The alcohol industry is quite transparent in their goals to recruit new drinkers, including women, Hispanic consumers and “beer rejectors”. One strategy that has seen growing success over the course of the last 20 years is offering new products that are sweeter and easier to drink than traditional beer or distilled spirits. These flavored malt beverages, sometimes referred to as alcopops or ready-to-drink beverages, feature low prices, a variety of flavors, high alcohol content and are widely available. Product packaging often features bright colors and eye-catching designs. In recent years, a number of new beverage options have hit the market. Brands popular for non-alcoholic products already familiar to children and youth, like Mountain Dew, are developing these new beverages. This strategy of using flavors to make a product more appealing and palatable for youth or other new consumers comes straight from Big Tobacco’s playbook.
These types of products are increasingly available in convenience stores, grocery stores and mass merchandisers across the country. These places are all easily accessible to youth under the age of 21 – leaving plenty of opportunities for regular exposure to alcohol marketing and promotions. Research shows alcohol advertising has a meaningful impact on youth, including associations with heavier drinking, brand recognition or brand preference and the perception that alcohol consumption is more prevalent among peers. In fact, one study calculated that for each dollar spent on advertising, young people drank 3% more each month. All youth are exposed to alcohol advertising on an almost daily basis, but African American and Hispanic youth are exposed to more alcohol advertising than white youth.
Many studies have found that as price increases, alcohol consumption decreases, which is why the alcohol industry has employed a number of strategies to keep alcohol cheap at the point of sale. This includes happy hours or specials at on-premises outlets, and coupons, sales or multi-buy discounts at off-premises retailers. With so many beverage options now available in single-serve containers – including canned wine, cocktails or other flavored malt beverages – shoppers are encouraged to make impulse purchases. Price-sensitive consumers are also able to find something that fits with their budget. In some cases, singles with extremely high alcohol content can be priced cheaper per fluid ounce than regular, nonalcoholic energy drinks or soda. With alcohol so easily available and advertised heavily at so many price points, it is no surprise to see underage alcohol use and other problem drinking behaviors.
Differences in alcohol availability can help explain why alcohol-related harms impact some communities more heavily than others. One way to measure alcohol availability is to examine alcohol outlet density, or the concentration of retail alcohol establishments in a given geographic area. Research demonstrates that greater alcohol outlet density leads to increased excessive alcohol use and ultimately greater alcohol related harms, such as violence, traffic crashes, and property damage. Alcohol outlet density varies widely among states and communities. An understanding of the differences across geographies and demographics should guide the development of public health interventions for reducing alcohol outlet density. Research shows that neighborhoods with a higher proportion of Black residents or more families living in poverty tend to have a higher alcohol outlet density. Mapping of alcohol outlet density in Durham, North Carolina and Baltimore City, Maryland found areas with a history of redlining to be a strong predictor of where alcohol outlets cluster, even many decades later. There is strong scientific evidence that regulating alcohol outlet density is one of the most effective strategies for reducing excessive alcohol consumption and related harms. Alcohol outlet density can be regulated through licensing or zoning restrictions that cap the number of alcohol outlets or restrict the locations where alcohol can be sold.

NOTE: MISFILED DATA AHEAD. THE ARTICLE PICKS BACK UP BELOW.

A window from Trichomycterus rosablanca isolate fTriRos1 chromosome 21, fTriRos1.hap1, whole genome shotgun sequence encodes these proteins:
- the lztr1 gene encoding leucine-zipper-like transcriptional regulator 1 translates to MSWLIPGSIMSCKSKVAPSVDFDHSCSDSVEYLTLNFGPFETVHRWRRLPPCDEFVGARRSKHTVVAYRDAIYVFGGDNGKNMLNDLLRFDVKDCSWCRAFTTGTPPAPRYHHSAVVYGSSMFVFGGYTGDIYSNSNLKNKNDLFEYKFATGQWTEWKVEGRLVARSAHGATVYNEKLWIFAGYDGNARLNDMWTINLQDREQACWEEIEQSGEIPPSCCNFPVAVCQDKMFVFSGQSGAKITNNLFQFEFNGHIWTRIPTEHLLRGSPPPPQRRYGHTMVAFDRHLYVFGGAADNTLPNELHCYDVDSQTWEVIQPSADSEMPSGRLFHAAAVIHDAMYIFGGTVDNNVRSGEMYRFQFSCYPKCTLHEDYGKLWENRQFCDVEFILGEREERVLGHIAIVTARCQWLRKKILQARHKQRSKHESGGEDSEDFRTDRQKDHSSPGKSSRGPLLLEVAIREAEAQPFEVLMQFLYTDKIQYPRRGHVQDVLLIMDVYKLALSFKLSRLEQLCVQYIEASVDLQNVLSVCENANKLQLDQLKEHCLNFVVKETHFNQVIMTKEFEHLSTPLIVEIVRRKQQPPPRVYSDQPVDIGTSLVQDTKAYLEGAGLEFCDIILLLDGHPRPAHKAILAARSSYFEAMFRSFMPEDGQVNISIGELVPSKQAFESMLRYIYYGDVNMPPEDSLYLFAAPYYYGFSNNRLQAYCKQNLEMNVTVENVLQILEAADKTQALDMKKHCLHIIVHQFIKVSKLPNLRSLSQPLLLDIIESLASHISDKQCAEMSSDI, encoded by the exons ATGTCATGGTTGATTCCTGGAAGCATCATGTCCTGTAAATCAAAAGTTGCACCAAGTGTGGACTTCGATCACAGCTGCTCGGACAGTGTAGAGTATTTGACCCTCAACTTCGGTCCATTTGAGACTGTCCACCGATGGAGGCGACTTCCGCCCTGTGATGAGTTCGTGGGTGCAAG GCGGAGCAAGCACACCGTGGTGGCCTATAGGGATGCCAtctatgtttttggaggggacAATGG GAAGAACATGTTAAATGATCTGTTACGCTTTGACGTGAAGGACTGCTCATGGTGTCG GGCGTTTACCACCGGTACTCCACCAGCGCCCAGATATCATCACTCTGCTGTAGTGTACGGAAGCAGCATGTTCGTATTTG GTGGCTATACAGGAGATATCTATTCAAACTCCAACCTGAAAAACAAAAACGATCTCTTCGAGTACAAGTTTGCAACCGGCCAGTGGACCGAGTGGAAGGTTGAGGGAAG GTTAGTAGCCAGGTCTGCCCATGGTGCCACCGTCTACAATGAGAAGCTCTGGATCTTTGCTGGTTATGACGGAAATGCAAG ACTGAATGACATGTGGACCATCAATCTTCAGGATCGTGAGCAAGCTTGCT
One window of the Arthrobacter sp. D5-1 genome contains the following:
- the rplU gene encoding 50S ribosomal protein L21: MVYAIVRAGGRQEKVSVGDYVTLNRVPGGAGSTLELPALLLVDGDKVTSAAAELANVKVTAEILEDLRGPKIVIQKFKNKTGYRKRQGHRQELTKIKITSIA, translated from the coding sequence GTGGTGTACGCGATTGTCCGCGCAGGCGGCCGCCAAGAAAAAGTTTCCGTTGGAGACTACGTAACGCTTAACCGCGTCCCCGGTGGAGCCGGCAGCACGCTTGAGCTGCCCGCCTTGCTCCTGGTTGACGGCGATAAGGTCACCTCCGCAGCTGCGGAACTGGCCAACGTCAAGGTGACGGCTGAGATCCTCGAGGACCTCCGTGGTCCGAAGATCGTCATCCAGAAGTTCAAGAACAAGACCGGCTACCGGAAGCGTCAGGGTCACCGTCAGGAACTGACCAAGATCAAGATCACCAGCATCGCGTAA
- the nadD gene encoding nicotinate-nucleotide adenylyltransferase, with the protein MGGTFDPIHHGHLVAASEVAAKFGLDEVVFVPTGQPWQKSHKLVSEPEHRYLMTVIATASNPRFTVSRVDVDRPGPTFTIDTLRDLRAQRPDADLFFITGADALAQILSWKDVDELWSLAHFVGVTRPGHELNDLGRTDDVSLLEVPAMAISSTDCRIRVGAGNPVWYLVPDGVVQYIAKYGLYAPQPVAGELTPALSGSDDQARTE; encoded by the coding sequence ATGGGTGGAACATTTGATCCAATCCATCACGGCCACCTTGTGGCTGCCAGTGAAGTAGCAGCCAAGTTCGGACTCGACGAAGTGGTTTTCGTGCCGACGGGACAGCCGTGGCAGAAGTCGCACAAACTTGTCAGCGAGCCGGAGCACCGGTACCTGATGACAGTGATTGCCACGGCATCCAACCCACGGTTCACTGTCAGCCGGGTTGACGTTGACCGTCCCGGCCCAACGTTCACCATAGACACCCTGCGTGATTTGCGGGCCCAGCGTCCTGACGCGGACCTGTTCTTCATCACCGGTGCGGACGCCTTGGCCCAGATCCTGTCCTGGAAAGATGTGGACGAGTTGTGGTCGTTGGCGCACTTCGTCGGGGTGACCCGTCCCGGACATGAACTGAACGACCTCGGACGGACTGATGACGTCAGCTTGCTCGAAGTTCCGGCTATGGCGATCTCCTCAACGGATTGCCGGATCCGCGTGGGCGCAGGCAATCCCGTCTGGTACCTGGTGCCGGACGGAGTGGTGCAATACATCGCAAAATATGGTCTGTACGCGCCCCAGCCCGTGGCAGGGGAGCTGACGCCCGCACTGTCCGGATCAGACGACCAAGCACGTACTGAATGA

- CADCA Webinar Wednesday Recording: Addressing Health Equity with Alcohol Density Regulation
- Guide for Measuring Alcohol Outlet Density (CDC)
- Regulating Alcohol Outlet Density: An Action Guide (CADCA)
This post was originally published as a feature article for The Geographic Health Equity Alliance (GHEA), a CADCA initiative. GHEA is a CDC funded National Network dedicated to reducing geographic health disparities related to tobacco and cancer.